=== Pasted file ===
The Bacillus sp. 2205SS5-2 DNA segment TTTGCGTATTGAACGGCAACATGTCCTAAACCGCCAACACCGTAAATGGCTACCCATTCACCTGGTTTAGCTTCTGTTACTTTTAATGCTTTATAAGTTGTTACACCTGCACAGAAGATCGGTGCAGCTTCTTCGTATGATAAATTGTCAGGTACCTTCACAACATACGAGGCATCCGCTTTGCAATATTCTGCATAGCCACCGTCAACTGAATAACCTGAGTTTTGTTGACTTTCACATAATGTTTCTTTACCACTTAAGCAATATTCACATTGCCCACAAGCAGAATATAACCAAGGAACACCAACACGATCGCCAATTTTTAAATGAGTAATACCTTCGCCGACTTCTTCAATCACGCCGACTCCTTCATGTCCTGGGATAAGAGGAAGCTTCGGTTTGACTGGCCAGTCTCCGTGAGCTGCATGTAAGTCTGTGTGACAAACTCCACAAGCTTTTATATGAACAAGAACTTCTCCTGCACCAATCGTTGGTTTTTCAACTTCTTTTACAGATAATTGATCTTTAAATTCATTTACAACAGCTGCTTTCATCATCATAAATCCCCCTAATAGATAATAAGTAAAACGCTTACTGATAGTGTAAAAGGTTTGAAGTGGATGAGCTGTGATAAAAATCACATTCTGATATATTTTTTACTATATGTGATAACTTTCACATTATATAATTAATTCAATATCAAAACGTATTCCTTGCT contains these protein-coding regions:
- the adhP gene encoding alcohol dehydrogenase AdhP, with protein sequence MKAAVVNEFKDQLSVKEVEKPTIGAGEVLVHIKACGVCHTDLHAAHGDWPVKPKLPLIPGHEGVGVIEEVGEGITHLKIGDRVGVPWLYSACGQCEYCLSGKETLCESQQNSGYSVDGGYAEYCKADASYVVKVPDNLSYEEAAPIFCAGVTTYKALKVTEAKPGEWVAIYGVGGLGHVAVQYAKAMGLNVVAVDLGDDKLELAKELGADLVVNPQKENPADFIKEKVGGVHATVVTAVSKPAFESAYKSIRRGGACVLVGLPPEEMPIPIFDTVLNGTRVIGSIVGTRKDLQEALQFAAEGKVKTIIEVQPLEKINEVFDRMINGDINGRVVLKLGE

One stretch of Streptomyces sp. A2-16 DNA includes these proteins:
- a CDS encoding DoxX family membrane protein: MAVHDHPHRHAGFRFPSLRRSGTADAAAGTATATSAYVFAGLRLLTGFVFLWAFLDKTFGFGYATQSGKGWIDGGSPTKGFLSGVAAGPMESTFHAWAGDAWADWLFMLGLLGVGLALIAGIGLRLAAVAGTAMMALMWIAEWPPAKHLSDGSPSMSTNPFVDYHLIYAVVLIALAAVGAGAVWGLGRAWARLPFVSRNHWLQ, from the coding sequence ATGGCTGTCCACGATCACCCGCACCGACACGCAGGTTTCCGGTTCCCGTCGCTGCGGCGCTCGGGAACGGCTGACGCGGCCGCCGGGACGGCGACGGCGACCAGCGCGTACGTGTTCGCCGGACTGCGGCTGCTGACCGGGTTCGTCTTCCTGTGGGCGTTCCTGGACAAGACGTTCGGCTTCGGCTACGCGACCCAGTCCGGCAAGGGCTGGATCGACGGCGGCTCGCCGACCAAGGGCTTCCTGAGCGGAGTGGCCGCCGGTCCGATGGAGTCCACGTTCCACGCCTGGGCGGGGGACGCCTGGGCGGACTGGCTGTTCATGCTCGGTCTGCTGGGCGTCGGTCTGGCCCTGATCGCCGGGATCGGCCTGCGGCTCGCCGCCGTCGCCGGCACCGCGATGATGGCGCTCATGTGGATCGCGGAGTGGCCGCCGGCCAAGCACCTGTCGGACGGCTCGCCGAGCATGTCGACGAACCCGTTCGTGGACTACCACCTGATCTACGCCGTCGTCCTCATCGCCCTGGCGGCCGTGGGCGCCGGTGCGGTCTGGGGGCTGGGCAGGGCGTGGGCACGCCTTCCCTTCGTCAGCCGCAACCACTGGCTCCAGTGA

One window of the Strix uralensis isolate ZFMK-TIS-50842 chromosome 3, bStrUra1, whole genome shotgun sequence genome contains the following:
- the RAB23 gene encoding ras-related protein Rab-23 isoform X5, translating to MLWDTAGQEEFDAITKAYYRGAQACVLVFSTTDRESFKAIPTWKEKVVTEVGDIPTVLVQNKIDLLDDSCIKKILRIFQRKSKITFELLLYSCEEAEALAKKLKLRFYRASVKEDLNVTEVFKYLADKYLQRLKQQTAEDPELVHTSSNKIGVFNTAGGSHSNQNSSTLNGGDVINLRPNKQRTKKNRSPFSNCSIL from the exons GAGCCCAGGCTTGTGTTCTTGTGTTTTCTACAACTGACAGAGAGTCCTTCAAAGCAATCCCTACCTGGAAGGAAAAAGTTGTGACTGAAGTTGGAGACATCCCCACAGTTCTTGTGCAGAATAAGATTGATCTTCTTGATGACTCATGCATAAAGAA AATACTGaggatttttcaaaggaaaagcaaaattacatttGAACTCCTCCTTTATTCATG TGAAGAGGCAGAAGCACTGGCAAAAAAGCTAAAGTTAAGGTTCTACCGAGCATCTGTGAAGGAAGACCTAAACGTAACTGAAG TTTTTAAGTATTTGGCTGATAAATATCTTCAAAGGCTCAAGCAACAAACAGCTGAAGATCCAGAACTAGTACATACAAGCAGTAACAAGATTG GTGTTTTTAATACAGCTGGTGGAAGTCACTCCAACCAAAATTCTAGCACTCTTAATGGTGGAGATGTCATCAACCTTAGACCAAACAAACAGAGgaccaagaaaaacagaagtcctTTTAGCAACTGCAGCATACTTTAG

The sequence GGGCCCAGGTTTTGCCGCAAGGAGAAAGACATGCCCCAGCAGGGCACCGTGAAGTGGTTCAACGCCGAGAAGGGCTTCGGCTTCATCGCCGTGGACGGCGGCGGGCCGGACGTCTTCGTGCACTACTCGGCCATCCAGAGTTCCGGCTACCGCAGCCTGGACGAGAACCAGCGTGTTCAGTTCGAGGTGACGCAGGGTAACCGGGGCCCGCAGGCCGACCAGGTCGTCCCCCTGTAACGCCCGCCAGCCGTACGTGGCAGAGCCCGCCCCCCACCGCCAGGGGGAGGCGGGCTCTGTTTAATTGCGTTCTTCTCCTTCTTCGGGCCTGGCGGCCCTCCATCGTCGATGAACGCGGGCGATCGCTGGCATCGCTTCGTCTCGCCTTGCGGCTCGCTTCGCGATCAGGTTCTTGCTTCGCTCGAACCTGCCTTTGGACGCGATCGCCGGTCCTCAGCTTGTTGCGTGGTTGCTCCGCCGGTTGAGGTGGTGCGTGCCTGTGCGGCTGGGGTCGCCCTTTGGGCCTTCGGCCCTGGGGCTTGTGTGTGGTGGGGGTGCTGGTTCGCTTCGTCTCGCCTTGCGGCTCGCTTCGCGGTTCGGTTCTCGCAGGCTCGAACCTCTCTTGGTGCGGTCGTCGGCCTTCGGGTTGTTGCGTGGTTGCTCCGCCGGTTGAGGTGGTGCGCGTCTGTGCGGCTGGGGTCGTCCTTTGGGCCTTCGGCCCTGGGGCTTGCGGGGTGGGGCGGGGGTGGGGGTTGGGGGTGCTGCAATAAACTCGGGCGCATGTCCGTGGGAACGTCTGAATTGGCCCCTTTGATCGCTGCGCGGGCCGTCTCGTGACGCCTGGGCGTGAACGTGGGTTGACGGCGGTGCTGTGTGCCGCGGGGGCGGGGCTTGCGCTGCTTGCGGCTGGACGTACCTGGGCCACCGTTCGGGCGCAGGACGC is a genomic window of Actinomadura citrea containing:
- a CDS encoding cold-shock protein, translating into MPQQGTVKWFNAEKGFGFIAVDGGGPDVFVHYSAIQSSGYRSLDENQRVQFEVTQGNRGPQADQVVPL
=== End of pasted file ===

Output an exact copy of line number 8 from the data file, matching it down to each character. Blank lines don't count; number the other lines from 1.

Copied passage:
- a CDS encoding cold-shock protein, translating into MPQQGTVKWFNAEKGFGFIAVDGGGPDVFVHYSAIQSSGYRSLDENQRVQFEVTQGNRGPQADQVVPL